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A defender in football has multiple different roles. Ranging from the last man on the pitch, to the sturdy captain, or even the lighting speed full back who bombs up and down the wing, in short below there will be a short description of each of the roles you can play as a defender:
A centre back is a defender that plays through the middle of the pitch. And has the job to stop opposing attackers from playing and to clear the ball from danger when required. Another type of centre back is a ball-playing centre back. And unlike a standard centre-back, they are encouraged to launch defence-splitting through balls from deep to generate counter attacks. Centre backs in general are often 6ft 2 in in height or above. And is a needed characteristic as they have to defend dozens of aerial balls a game.
A standard fullback defender is now a key player in modern football. Having to supplement his traditional defensive duties with overlapping runs. Down the wing to support/overload the wide areas of the pitch. This role has primarily changed in last couple of decades. As it used to be mainly a defensive role. But in the modern game is now expected to get forward as much as possible.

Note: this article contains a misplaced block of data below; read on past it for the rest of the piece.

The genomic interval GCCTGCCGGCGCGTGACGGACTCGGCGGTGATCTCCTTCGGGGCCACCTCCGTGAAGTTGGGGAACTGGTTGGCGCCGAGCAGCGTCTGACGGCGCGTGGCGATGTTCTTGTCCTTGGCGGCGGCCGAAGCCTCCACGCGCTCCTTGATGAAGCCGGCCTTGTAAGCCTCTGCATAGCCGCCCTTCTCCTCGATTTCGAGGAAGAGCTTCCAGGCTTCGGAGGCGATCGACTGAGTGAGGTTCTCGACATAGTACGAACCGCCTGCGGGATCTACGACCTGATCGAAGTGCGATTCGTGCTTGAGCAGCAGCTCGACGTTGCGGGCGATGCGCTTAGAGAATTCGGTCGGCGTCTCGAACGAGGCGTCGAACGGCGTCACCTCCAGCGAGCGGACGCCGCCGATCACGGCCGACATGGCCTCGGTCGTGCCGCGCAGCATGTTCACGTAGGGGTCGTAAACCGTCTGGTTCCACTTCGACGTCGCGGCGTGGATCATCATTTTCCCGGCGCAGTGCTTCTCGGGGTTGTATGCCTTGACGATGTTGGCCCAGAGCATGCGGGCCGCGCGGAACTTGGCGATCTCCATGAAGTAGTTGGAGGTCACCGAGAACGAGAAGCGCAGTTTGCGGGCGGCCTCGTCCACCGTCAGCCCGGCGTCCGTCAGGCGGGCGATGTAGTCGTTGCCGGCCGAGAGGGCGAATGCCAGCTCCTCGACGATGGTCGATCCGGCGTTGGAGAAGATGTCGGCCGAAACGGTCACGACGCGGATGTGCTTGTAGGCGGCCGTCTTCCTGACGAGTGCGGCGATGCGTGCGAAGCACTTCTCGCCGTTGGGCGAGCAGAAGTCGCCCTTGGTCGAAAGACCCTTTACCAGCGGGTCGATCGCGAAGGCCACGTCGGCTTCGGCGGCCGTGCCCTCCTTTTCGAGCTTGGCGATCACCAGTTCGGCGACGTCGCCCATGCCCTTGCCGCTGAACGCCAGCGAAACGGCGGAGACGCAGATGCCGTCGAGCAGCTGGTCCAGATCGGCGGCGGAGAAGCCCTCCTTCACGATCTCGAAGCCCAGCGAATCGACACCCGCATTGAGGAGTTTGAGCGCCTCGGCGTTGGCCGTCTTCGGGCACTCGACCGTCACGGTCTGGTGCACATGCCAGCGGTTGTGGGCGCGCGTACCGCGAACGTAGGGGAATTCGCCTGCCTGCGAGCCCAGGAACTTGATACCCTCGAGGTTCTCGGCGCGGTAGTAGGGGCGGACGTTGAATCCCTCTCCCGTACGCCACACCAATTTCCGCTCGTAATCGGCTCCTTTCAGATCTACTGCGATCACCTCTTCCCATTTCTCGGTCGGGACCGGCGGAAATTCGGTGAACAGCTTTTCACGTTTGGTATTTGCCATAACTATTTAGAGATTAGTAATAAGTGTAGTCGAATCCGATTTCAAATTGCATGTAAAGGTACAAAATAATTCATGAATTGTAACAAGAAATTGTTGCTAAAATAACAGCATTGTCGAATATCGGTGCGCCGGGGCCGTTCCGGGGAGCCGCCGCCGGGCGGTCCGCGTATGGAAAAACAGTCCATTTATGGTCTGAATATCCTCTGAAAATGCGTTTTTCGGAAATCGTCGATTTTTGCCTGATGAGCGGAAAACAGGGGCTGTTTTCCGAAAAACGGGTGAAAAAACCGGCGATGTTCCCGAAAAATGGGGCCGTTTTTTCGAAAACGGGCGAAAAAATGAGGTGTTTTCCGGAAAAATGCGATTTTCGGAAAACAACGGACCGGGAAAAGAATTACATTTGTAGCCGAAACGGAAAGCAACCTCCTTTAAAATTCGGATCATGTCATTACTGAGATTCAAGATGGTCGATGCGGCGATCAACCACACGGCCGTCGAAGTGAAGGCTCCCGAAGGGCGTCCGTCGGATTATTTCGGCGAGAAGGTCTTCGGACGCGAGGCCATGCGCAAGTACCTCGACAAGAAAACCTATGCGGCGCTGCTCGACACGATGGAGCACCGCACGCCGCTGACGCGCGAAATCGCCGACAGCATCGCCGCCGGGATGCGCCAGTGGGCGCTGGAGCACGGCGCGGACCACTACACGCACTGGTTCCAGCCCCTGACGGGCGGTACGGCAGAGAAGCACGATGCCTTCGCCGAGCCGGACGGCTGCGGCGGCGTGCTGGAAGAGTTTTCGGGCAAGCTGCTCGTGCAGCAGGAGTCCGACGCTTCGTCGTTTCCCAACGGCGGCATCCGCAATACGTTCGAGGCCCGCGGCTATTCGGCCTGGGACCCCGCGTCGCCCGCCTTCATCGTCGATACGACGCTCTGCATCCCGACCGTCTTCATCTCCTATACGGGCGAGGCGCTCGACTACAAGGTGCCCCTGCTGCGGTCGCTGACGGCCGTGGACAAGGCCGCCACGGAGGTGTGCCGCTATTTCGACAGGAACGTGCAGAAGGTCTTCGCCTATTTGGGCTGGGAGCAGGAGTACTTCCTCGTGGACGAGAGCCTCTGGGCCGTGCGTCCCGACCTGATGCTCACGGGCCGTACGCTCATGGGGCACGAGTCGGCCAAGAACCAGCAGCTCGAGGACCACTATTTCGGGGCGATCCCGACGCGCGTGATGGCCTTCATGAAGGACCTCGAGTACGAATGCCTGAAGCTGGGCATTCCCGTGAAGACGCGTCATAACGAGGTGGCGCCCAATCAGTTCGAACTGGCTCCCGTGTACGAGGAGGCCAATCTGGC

Another type of full back is the wing back, a hybrid of the defender and an attacker on the wing. This role is usually used in a back 3 or a back 5. However, teams such as Liverpool or Manchester City for example can afford to play with wing backs in a back 4. As they rarely are pinned back in a game. A wing back must fulfil all the attacking and defensive duties of a winger and full back combined. In attack they must be able to run at his man with the ball and put aggressive crosses in the box. The final full back role is the No-nonsense full back. This role predominantly focuses mainly on its defensive duties, scarcely going forward into attacking areas.
What makes a good defender?
In this coming section, it will be split up into the traits needed to play as a centre back and a full back…